A two-stage, genome-wide screen for susceptibility loci in primary Raynaud's phenomenon

Jane Worthington, Elene Susol, A. J. MacGregor, J. H. Barrett, H. Wilson, Jacqueline Coulston, C. Black, K. Welsh, AJ Silman, WER Ollier

Research output: Contribution to journalArticlepeer-review


OBJECTIVE: To identify chromosomal regions containing genes involved in the susceptibility to primary Raynaud's phenomenon (RP). METHODS: Six extended families with multiple individuals affected with primary RP (n = 37) were examined for linkage in a 2-stage, whole-genome screen, using a total of 298 microsatellite markers. RESULTS: Multipoint, nonparametric linkage analysis identified 5 areas of possible linkage, with a nominal level of significance of P <or = 0.05. Analysis of a finer map of markers in these regions defined the regions of linkage as 21.4 cM on 6q13-6q23.3 (D6S261; P = 0.0004), 10.2 cM on 7p22-7p15 (D7S664; P = 0.014), 1.6 cM on 9p23-9p22 (D9S156; P = 0.0075), 5.1 cM on 17p13.1-17p12 (D17S1791; P = 0.036), and 11.8 cM on Xp11.4-Xp11.23 (DXS8054; P = 0.006). Three potential candidate genes map to these regions: the beta subunit of the muscle acetylcholine receptor and the serotonin 1B and 1E receptors. CONCLUSION: These results provide evidence of the presence and location of genes that are involved in the genetic susceptibility to primary RP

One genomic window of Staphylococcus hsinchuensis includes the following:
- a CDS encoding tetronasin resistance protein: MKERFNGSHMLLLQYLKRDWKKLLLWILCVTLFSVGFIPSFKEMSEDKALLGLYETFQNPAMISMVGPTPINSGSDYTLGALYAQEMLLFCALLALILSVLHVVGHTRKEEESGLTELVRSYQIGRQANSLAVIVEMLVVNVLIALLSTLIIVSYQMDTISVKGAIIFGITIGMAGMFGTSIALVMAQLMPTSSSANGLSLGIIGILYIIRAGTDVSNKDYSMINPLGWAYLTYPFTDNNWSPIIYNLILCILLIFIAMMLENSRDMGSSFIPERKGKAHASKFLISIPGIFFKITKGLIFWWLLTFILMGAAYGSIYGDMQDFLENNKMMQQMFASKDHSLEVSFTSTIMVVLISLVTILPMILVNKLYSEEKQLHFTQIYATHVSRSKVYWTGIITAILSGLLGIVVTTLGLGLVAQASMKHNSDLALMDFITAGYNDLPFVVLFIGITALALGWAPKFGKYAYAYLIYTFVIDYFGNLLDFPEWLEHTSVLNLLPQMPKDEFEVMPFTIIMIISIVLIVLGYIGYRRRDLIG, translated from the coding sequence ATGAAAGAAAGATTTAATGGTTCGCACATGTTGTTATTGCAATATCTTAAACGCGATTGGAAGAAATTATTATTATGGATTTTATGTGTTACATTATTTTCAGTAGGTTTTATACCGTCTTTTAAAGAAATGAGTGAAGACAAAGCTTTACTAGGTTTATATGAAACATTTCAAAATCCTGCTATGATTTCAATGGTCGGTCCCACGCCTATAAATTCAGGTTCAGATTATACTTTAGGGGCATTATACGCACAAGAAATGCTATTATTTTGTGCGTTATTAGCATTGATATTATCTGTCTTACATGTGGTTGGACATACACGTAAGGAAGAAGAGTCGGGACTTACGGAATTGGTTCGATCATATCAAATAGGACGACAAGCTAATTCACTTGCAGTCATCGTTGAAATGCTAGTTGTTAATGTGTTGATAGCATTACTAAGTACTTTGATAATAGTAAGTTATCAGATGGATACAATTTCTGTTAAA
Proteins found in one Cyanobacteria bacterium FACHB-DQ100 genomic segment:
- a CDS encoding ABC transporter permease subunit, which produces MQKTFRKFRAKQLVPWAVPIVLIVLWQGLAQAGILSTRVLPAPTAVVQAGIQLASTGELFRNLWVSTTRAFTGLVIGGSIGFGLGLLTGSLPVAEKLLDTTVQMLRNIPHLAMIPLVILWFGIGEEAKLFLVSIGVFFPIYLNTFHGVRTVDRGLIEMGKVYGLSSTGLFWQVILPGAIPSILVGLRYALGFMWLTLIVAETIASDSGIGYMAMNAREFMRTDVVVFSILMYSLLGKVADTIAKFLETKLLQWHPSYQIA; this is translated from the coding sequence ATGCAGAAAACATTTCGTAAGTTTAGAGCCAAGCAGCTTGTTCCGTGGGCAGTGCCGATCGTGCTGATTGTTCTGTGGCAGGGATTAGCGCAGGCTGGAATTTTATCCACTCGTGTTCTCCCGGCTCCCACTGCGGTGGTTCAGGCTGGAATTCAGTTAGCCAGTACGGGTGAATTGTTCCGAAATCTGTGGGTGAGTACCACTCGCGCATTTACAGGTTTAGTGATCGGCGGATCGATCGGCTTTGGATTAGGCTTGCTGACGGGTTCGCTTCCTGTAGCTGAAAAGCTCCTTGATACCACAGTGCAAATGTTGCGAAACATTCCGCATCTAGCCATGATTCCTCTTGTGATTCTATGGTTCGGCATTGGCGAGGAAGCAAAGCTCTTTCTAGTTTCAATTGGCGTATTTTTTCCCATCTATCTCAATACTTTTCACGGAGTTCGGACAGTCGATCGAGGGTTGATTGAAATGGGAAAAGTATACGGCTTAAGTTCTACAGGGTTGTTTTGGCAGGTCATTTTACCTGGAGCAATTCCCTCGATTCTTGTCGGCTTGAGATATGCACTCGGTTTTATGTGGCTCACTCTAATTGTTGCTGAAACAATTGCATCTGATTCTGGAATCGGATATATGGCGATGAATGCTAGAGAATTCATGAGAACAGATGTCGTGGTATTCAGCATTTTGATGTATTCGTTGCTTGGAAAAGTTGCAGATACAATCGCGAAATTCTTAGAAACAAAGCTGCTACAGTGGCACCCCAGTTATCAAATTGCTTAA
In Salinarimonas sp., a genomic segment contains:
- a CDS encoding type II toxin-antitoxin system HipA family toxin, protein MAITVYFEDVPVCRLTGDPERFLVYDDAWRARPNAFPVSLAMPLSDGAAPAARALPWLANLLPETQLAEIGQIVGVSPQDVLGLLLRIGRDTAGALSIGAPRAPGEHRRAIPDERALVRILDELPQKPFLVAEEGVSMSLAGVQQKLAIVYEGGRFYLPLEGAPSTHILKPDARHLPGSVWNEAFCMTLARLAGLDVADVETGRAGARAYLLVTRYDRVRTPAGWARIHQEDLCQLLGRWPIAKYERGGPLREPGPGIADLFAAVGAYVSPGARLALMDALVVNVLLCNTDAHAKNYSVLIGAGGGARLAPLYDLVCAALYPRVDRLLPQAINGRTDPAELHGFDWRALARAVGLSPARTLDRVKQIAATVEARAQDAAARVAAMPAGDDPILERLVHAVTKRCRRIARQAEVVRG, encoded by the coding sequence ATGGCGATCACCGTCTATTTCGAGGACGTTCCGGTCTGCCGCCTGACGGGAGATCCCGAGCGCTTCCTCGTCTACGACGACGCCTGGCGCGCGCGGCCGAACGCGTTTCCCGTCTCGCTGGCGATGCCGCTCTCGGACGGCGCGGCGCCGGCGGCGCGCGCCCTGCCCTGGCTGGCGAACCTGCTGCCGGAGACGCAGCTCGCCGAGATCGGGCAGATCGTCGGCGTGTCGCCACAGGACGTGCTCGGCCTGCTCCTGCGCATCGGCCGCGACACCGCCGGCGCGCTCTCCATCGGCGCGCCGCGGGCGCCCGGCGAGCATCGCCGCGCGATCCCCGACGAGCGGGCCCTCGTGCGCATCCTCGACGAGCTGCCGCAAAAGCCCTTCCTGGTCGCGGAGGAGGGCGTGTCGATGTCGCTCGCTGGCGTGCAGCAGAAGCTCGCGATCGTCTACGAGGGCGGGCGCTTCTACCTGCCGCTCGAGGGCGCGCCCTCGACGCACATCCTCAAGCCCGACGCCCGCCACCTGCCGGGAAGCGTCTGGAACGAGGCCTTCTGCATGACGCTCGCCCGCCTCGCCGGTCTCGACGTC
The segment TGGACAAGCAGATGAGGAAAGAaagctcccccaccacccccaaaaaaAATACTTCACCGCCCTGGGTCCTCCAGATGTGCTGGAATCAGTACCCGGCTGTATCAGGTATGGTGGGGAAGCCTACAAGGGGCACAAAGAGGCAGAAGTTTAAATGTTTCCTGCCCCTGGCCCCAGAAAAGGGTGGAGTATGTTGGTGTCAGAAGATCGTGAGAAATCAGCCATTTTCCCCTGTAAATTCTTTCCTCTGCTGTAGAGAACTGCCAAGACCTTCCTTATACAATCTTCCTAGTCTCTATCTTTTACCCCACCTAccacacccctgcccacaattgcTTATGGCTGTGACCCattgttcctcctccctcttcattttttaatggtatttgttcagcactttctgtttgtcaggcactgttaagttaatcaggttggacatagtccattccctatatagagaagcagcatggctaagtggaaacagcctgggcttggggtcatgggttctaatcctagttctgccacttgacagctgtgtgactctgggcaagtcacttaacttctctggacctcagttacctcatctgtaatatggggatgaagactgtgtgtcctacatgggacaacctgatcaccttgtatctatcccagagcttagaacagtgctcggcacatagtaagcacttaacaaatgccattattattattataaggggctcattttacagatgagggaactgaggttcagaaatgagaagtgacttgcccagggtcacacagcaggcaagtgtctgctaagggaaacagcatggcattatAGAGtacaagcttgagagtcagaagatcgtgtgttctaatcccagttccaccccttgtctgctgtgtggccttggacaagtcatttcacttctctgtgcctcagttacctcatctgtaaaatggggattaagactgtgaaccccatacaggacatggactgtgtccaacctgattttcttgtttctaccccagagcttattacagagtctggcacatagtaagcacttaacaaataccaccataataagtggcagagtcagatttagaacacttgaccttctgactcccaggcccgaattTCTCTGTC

Original languageEnglish
Pages (from-to)1641-1646
Number of pages6
JournalArthritis & Rheumatism
Issue number7
Publication statusPublished - 2000


  • Support,Non-U.S.Gov't


Dive into the research topics of 'A two-stage, genome-wide screen for susceptibility loci in primary Raynaud's phenomenon'. Together they form a unique fingerprint.

Cite this